Re[2]: Windows XP Services Best Practice




switching the context from 'system' could be a good step among others but
it doesn't help to isolate services and does not reduce the attack
surface in general. Due to the weaknesses of windows impersonation
model an intruder can elevate services privileges. For example, the
context of the MS SQL service running as a unique user account can be
elevated up to 'System'. The same is true for any service run on
behalf of 'Network Service' account. http://www.securityfocus.com/bid/18008/discuss


Brian L. Walche,
Know the Fact - http://www.gentlesecurity.com/knowthefacts.html
GentleSecurity S.a.r.l.
www.gentlesecurity.com


Note that CIS, NIST and NSA templates are a baseline specs, many of the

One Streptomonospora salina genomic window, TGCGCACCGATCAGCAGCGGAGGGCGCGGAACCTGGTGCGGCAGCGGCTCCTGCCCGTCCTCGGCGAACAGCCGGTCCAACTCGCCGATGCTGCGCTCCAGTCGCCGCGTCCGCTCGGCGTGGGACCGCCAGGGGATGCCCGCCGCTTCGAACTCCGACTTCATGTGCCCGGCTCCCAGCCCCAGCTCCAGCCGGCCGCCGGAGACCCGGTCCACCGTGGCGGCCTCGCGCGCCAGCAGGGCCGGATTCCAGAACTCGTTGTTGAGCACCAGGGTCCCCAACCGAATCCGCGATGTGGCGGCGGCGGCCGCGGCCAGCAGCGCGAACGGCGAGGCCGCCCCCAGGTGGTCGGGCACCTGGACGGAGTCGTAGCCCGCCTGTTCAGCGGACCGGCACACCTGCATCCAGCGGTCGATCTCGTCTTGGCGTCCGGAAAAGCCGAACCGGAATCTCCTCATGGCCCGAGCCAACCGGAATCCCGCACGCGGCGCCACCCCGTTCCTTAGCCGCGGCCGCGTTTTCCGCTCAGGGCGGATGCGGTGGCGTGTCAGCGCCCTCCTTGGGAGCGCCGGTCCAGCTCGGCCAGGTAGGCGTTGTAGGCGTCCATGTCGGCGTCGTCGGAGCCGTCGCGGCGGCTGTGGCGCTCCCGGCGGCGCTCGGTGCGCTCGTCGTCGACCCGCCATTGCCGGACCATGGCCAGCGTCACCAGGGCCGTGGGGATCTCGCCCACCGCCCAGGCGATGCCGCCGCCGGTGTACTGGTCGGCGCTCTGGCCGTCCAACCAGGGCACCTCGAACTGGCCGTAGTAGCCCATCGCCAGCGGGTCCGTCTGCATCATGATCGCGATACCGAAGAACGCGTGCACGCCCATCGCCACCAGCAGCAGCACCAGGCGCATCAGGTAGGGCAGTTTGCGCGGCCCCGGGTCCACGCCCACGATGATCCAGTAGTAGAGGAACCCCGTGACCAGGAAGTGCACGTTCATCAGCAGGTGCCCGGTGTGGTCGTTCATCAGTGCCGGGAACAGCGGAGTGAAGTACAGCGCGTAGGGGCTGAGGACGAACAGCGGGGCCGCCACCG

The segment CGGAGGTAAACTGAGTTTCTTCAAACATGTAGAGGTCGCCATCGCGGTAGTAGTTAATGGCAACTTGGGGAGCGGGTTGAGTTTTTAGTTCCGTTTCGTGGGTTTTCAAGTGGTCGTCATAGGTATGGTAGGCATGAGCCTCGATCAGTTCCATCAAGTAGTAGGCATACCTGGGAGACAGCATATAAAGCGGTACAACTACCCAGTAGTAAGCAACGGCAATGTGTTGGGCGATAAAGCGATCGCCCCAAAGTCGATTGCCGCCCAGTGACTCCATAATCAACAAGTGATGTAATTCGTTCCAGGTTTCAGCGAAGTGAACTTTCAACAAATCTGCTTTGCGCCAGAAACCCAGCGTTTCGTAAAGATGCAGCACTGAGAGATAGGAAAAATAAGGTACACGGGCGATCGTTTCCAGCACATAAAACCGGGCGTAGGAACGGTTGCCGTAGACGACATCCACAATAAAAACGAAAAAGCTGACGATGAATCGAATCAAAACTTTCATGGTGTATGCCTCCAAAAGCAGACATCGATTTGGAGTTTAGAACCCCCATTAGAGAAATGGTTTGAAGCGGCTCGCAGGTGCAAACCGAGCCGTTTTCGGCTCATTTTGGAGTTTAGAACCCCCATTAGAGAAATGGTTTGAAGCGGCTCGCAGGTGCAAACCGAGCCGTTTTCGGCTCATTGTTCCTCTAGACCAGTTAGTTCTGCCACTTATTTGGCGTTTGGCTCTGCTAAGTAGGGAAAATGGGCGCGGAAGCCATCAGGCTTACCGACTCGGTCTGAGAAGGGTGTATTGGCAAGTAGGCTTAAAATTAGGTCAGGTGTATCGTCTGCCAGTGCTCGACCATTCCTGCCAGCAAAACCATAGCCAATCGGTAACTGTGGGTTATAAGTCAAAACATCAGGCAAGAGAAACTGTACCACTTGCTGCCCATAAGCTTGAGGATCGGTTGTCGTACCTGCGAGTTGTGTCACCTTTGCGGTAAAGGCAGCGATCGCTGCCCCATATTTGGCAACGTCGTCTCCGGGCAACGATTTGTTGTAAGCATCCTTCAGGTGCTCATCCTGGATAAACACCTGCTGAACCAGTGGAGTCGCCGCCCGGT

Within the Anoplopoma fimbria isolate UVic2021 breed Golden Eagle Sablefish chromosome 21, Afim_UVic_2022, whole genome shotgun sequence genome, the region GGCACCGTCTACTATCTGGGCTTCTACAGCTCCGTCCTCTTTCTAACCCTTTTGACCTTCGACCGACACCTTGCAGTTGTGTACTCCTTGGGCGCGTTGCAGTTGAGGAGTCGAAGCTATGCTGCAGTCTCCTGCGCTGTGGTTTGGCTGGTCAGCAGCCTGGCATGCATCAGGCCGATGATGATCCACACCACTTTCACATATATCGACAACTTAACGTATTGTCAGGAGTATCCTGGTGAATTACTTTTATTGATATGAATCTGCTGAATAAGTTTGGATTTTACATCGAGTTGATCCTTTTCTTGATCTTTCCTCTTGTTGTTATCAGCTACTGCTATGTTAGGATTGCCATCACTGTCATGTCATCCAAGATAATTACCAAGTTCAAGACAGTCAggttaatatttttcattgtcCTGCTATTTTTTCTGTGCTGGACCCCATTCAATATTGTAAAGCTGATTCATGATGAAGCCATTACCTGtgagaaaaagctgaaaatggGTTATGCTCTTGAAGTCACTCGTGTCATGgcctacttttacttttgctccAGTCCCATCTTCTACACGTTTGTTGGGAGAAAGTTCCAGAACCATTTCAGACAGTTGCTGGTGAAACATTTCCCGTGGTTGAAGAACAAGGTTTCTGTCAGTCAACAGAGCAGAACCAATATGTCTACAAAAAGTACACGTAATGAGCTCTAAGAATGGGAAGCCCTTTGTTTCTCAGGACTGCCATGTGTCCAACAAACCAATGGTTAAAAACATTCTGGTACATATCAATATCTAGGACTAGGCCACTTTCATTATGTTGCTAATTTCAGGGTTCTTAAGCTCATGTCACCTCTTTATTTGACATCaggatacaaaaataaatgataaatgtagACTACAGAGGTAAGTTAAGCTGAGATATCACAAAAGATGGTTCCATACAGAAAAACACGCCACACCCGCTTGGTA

settings are left undefined. Most places that implement it specifically
define all services in the template so you should test-test-test the
changes then test again. You can also define the context in which the
service runs (eg: not just system) which can help isolate some services
like 'remote registry'

Francisco Pecorella wrote:
Vic,

I think you can use the NIST Security Configuration Checklists
Repository, specifically

Windows XP Security Guide
http://checklists.nist.gov/repository/1007.html

Windows XP Security Checklist
http://checklists.nist.gov/repository/1057.html

Windows 2003/XP/2000 Addendum
http://checklists.nist.gov/repository/1057.html

--
Regards,
FP
----- Original Message ----- From: "Vic Brown" <vabrown@xxxxxxxxxxxxxx>
To: <focus-ms@xxxxxxxxxxxxxxxxx>
Sent: Sunday, June 04, 2006 10:58 PM
Subject: Windows XP Services Best Practice


Anyone has a useful link with with information about what XP Pro SP2
services should be "disabled" on enterprise desktops according to
"best" practice? Basically I'm looking for something that has the
service name, functionality, security implication, and best practice
recommendation. Desktop users are only running an office suite.

TIA
--
http://ccopanama.org





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